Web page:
DETROIT (Reuters) - General Motors Co has
reached a deal in principle with union leaders representing its
workers in Europe on investment in new vehicles over the next
four years and agreed to pay a penalty of over 1 billion euros
) if it fails to reach those targets.
The disclosure was included in GM's quarterly filing with
U.S. securities regulators and came a day before the top U.S.
automaker was expected to file a registration for an initial
public offering of stock.
GM's European operations remain a weak link for a company
that was turned around in bankruptcy in 2009 with $50 billion
in U.S. government funding.
Late last year, in a move spearheaded by Chairman Ed
Whitacre and incoming Chief Executive Dan Akerson, GM scrapped
plans to sell off its Opel unit to auto supplier Magna in a
deal that had the backing of Germany's government.
GM said in June it would raise the 3.3 billion euros needed
to restructure Opel without government financing in Europe.
In the quarterly filing with the U.S. Securities and
Exchange Commission, GM said it had reached a tentative
agreement with European union representatives and expected to
have a final deal by the end of September.
Under the terms of the tentative deal, GM agreed to pay
Opel workers up to 265 million euros for each year in the 2011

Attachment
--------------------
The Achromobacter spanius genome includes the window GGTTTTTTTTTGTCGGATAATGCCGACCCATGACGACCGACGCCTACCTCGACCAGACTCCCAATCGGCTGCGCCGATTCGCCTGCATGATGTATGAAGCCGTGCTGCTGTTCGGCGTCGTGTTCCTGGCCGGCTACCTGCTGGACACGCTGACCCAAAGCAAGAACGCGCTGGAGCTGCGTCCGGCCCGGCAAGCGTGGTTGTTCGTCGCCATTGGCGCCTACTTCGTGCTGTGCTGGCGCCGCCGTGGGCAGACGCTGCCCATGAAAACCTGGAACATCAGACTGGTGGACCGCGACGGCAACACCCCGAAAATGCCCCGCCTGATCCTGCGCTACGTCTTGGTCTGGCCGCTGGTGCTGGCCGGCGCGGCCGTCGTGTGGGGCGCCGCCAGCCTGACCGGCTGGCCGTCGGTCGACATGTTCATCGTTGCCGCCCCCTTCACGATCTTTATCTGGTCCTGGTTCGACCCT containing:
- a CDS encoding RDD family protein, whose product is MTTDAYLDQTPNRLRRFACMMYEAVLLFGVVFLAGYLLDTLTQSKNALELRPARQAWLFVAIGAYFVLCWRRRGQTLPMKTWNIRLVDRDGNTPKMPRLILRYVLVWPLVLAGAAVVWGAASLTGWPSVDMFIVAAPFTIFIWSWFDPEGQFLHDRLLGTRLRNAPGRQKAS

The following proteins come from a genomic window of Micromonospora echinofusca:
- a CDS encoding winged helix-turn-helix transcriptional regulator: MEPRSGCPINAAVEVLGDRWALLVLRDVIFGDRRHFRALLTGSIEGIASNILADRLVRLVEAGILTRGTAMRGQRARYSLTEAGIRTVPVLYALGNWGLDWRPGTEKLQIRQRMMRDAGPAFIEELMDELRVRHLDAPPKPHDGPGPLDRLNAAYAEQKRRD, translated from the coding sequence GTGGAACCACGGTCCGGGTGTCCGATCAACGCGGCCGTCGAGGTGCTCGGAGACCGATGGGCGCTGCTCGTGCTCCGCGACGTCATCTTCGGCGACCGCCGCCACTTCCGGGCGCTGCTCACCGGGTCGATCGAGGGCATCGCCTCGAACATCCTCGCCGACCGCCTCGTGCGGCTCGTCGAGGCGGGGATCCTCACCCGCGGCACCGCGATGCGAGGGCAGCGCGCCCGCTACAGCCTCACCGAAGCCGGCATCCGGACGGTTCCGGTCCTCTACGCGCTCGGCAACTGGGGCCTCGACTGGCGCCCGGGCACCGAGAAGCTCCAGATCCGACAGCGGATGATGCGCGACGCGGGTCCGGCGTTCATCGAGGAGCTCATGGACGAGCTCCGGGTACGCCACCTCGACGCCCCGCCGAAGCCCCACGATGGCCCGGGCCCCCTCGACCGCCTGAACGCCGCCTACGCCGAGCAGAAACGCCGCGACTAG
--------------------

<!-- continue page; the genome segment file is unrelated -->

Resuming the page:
to 2014 window that it fails to meet its commitment to spend on
investment in new products and jobs, GM said.
"Management has the intent and believes it has the ability
to meet the requirements under the agreement," GM said in a
discussion of risks for its operations expected to detail many
of the same issues it will raise in its IPO registration.
GM also said that its China joint venture partner SAIC had
helped it secure a $400 million line of credit from a
commercial bank earlier this year. In that deal from February,
SAIC took a 51-percent stake in what had been a 50-50 joint
venture in a crucial market for GM.
GM said in its filing with the SEC, GM said that SAIC would
purchase the ownership share in Shanghai General Motors that
was pledged as collateral for the $400 million bank loan if GM
ever defaulted on the $400 million loan.
(Reporting by Kevin Krolicki; editing by Bernard Orr)